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Global development partner

Minister Müller visits Brazil: "The protection of tropical forests and the climate can only be achieved through joint efforts"


Aerial view of the rainforest in the Amazon National Park

Press release of 07.07.2019 |

BERLIN – Today (Sunday, 7 July) German Development Minister Gerd Müller is leaving for a short week's trip to Brazil. The largest and most populous country in Latin America is an important global partner of the German government. The focus of the visit will be on the protection of Brazil's tropical forests and of the world's climate.

On his departure, Minister Müller said, "Brazil is a key partner as regards climate action. The Amazon tropical rainforests cover an area larger than the entire European Union; they are the lungs of our planet. Thanks also to our support, 1.6 million square kilometres of tropical forests have been designated as protected areas – that's an area four and a half times the size of Germany! We intend to continue and further expand our conservation projects. That is why, in my meetings with officials, I will press the Brazilian government to systematically expand efforts to fight illegal deforestation and slash-and-burn practices and ensure that the Amazon Fund we are supporting can once again function effectively. The focus of all our action needs to be on the local people living in these areas. We need the indigenous communities in particular for forest conservation – and they are also the ones, who should benefit directly from forest protection efforts."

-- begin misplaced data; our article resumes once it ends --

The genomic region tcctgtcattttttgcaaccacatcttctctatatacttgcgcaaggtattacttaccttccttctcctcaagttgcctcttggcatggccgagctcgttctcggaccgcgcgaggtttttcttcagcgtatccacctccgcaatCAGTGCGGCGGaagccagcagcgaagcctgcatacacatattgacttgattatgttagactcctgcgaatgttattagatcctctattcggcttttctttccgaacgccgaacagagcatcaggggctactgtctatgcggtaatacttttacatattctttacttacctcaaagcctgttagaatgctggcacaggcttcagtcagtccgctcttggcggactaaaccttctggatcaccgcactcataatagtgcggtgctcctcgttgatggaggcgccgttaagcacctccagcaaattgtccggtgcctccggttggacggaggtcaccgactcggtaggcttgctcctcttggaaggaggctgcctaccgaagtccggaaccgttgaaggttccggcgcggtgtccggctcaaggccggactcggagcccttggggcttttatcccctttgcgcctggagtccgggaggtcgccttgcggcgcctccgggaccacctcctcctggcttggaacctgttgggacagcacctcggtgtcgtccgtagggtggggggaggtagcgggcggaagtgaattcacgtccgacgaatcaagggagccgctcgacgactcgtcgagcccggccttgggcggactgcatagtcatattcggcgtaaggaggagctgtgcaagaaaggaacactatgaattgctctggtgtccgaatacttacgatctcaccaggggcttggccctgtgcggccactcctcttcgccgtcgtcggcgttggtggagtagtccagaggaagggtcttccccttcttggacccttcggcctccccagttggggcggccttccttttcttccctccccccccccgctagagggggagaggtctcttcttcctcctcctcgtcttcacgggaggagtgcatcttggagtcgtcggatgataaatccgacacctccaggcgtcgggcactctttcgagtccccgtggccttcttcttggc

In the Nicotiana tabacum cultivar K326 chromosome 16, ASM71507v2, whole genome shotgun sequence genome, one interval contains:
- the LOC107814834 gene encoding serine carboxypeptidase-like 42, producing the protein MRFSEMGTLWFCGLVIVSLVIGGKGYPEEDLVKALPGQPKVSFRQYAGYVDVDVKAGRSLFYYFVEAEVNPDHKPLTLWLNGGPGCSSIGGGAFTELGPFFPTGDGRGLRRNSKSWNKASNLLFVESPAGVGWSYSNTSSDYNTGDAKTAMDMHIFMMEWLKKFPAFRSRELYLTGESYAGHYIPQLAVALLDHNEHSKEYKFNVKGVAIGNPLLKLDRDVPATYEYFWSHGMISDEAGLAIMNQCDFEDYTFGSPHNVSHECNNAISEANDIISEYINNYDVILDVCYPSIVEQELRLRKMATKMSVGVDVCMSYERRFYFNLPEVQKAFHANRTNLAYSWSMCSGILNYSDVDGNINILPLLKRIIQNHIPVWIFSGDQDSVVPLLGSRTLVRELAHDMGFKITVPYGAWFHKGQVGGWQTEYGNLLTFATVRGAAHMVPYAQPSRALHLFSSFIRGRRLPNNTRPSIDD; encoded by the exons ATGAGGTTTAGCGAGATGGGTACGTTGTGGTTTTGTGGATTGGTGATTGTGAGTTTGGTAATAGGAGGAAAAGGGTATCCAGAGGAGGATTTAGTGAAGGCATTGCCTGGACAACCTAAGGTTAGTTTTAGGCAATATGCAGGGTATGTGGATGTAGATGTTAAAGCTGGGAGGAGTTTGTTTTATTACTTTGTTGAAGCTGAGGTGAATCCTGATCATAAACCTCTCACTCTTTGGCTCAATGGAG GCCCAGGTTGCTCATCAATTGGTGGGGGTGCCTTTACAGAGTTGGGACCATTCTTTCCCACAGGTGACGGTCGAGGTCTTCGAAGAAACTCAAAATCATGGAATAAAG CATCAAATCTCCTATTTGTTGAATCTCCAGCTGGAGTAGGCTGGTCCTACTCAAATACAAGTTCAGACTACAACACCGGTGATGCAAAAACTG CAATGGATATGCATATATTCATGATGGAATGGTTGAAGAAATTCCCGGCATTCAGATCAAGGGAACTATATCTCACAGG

The agenda for the Minister's visit will include meetings with representatives of the Brazilian government, participation in a conference of climate experts in Brasilia, meetings with indigenous groups and non-governmental organisations, project visits in Sao Paulo and the region of Manaus and a visit of an orange plantation in the region of Campinas.

Another focal topic of the visit is the free trade agreement that was concluded at the G20 summit in Osaka between the European Union and Mercosur, of which Brazil is a member.

"The agreement with Mercosur is a milestone for our joint trade relations," Minister Müller said. It is important that compliance with labour and environmental standards and with the Paris climate agreement is made binding. Especially with regard to soy we should press for imports to be certified. Soy for which tropical forest was illegally slashed must not reach Europe. The rain forests and oceans are the world's largest carbon sink. Yet today as much as 12 per cent of global CO2 emissions are caused by the destruction of rain forests. That is six times the amount of carbon emitted by Germany. If you want to save the climate, you need to save the rain forest and stop deforestation!"

Through its development cooperation Germany has helped protect over 100 million hectares of forest worldwide – an area roughly 70 times the size of all Germany's nature reserves put together. The forest and climate protection programmes of the BMZ have contributed to saving 48 million tonnes of carbon dioxide. That is equivalent to 60 per cent of the car emissions in Germany.

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